On behalf of my own school, I apologize for the expletive that was displayed. Yet, there is a fundamental difference between a sign that heckles an opposing team with a curse word and three students who gather together to hold up “KKK” in the faces of students dressed in white.

Both schools could have handled this situation better. Sage Creek could have ensured that the fans all had clean signs without curse words, and Carlsbad could have been more careful with the distribution of their Ks. As evident on social media following the game, students from the two schools exchanged apologies and are trying to move past this. It is my hope that the specific students involved publicly apologize for their mistakes and that both schools can move forward with a respectful and loving mindset.

We want to be able to have a healthy competition and a friendly rivalry; to exchange pleasantries, not blow for blow; to only feel disappointed about the outcome of the game and not incidents within it. Yesterday was a catastrophe that needs to be put behind all of us and be remembered as a learning experience (not something to be vengeful for).

As a high school student and someone who has made several mistakes before, I can forgive all of this. Everyone involved has something to learn and once we all come to terms with what transpired, we can move on and continue a healthy rivalry. I’m not furious with the involved CHS students or community, but I will say that I am disappointed.

Those simple three letters stand for individuals who burned crosses and organized rallies to denounce immigrants, people of multiple religious affiliations, blacks and organized labor. Those simple three letters stand for bombers of black churches and schools. Those simple three letters represent the death of 10 percent of black legislators between 1867 and 1868.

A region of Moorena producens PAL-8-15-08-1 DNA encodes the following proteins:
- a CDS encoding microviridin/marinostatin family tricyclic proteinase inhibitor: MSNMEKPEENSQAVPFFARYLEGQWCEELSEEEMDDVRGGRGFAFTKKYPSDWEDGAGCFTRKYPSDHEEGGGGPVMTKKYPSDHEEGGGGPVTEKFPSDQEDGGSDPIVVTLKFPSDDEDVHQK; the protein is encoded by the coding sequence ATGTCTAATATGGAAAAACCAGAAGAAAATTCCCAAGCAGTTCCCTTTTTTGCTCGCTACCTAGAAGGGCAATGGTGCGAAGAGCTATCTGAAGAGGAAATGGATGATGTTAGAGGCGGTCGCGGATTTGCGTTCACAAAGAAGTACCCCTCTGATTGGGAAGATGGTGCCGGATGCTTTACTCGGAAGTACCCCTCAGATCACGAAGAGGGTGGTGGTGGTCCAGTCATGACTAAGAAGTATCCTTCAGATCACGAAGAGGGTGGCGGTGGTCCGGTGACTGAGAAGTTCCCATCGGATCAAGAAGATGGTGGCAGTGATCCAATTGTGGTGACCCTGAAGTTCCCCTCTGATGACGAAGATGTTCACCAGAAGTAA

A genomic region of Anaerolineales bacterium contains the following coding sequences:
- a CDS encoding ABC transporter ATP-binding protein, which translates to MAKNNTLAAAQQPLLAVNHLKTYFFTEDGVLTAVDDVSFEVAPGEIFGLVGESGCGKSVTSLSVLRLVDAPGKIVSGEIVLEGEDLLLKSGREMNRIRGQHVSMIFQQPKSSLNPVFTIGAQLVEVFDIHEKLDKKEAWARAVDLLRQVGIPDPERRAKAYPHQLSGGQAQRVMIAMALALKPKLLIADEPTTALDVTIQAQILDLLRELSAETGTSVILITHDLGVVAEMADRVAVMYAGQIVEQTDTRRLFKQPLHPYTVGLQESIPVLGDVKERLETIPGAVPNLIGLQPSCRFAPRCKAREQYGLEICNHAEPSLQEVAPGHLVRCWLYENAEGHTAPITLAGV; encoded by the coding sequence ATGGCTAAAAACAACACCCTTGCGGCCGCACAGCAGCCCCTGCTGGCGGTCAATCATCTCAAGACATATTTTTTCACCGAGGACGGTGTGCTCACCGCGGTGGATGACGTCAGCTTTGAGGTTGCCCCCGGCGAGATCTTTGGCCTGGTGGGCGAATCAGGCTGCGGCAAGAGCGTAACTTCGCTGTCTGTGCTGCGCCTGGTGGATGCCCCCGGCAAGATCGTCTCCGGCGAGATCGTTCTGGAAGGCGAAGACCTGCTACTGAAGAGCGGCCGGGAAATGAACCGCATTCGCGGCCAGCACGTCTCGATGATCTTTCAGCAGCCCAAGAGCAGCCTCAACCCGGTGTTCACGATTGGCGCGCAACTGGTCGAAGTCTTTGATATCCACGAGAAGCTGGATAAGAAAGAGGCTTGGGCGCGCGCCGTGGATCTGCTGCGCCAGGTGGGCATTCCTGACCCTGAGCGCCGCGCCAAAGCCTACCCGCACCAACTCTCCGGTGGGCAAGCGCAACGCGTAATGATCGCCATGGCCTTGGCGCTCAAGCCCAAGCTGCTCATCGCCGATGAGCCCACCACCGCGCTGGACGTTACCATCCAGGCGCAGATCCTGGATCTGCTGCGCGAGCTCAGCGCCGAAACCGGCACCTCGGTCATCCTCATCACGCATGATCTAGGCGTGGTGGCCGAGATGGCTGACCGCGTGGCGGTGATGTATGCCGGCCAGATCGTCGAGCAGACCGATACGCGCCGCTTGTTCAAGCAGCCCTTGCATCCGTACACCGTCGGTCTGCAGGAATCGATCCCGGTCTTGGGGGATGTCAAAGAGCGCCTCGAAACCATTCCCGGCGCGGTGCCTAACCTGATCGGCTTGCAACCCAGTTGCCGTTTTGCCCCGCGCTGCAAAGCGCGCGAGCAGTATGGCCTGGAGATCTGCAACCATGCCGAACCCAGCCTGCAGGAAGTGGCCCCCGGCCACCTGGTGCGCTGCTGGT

Forming “KKK” may have been a very ironic mistake, but it certainly was not funny. This is the type of action that opens doors for future conflict and it is something I do not plan to engage in, nor do I wish our future students to engage in. The forthcoming matchups between our two schools cannot turn into something like what transpired last night. Future generations and classes in the city of Carlsbad should not have to fear anything other than losing when they arrive on a campus for a game.

Irony and sportsmanship did not need to collide. Everything about that basketball game (despite Sage trailing at the half) was incredible to be a part of until the display of those signs. However, the revolving irony surrounding CHS’ chant about “keeping classy” wasn’t all negative. No, for Sage Creek High School, one aspect of that entire ordeal was ironic in its favor.

Early in the game, Carlsbad had a chant where they heckled Sage for not having any track record for graduating classes. CHS has had an additional 60 years for classes of seniors to establish respect as a community and 60 years to set the tone for how a professional and respectable high school should be. I just find it ironic that for all those brilliant and successful classes they’ve had, CHS showed none.